Assume that in your system that you have two tables functions and functionsettings:
CREATE TABLE functions (functionid int NOT NULL, functionname varchar(50) NOT NULL, extfile varchar(255) NULL, CONSTRAINT pk_functions PRIMARY KEY (functionid)) CREATE TABLE functionsettings (functionid int NOT NULL, setting varchar(15) NOT NULL, intvalue int NULL, charvalue char(6) NULL, CONSTRAINT pk_settings PRIMARY KEY (functionid, setting)) ALTER TABLE functionsettings ADD CONSTRAINT fk_settings FOREIGN KEY (functionid) REFERENCES functions (functionid)
functions defines the GUI functions in your system, and a function will only be available if it is listed in functions. Whether a function is available is customer-specific, depending on what they have paid for. functionsettings defines optional behaviour within a function. A setting could for instance determine whether a certain checkbox is visible or not. Again, this is customer-specific. The setting can be an integer value, a character value, or a combination of both. The column functions.extfile specifies that this particular function is not included in the main executable, but in a separate DLL; this is a custom-independent attribute of the function.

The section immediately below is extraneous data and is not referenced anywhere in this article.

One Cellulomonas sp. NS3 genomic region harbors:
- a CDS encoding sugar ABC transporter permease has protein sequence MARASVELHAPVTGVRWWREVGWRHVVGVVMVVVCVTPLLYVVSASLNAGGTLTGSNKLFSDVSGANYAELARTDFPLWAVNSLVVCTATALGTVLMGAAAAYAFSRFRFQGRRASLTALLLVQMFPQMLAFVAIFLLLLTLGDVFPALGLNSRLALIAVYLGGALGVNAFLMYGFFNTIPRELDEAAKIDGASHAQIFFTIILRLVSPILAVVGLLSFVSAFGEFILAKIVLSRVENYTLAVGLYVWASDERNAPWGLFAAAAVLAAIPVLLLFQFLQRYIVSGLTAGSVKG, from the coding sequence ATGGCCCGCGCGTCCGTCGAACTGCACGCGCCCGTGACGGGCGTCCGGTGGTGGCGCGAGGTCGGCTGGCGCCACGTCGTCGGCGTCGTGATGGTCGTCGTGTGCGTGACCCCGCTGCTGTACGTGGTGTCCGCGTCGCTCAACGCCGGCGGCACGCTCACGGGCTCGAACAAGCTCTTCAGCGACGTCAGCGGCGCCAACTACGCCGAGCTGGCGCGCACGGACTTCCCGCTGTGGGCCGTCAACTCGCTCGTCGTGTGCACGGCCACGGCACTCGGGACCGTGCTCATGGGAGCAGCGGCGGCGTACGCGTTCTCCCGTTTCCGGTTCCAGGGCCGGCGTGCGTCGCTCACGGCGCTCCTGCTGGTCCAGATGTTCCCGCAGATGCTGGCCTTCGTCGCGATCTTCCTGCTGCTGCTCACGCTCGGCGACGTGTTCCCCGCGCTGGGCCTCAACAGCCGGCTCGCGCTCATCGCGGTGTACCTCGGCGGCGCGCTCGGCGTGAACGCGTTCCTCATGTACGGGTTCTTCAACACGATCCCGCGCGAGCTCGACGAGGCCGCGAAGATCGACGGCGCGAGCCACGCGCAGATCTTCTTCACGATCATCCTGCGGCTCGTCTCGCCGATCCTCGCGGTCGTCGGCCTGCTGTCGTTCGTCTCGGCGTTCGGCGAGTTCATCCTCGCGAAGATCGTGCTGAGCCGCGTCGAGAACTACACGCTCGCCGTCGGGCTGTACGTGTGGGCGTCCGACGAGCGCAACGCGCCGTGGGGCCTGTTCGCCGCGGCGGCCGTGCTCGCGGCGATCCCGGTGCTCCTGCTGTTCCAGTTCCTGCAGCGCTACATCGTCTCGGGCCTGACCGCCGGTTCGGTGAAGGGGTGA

To load these two tables you one would have two INSERT-files, functions.ins and functionsettings.ins, so that they would be loaded when you build an empty database with DBBUILD. To control at which customer sites a function is loaded, you would use Preppis macros.
Your first idea of such a file may be just a bunch of INSERT statements. That works the first time you build the database, but when you run it later on to add new function, you will get a lot of primary-key violations. Of course you could use IF EXISTS to prevent this, but there is still the issue how you propagate changes in functionname or extfile. Or how you delete a function, when it is no longer in use.
Thus, in the end it is better to have a stored procedure do to the job. This SP would look something like this:
CREATE FUNCTION fun_install_sp @functionid int, @functioname varchar(50), @extsys varchar(255) = NULL AS IF NOT EXISTS (SELECT * FROM functions ...) INSERT functions ... ELSE UPDATE functions ...
(Follow the link if you wish to see the full text of the procedure.)
functions.ins would contain a number of stored-procedure calls like:
$IFDEF &all_customers EXEC fun_install_sp @functionid = 1, @functionname = 'Add user' $ENDIF $IFDEF &cust_HP or &cust_IBM EXEC fun_install_sp @functionid = 191, @functionname = 'Kitchen sink', @extfile = 'KITCHEN.DLL' $ENDIF
By using $IFDEF you control which customers that get which functions.
For functionsettings.ins it is a good idea to have an SP to install the setting itself, and this SP is smart enough to not attempt to install a setting if the function is not present in the database. Then you use another SP to set the customer-specific values. The file could look like this: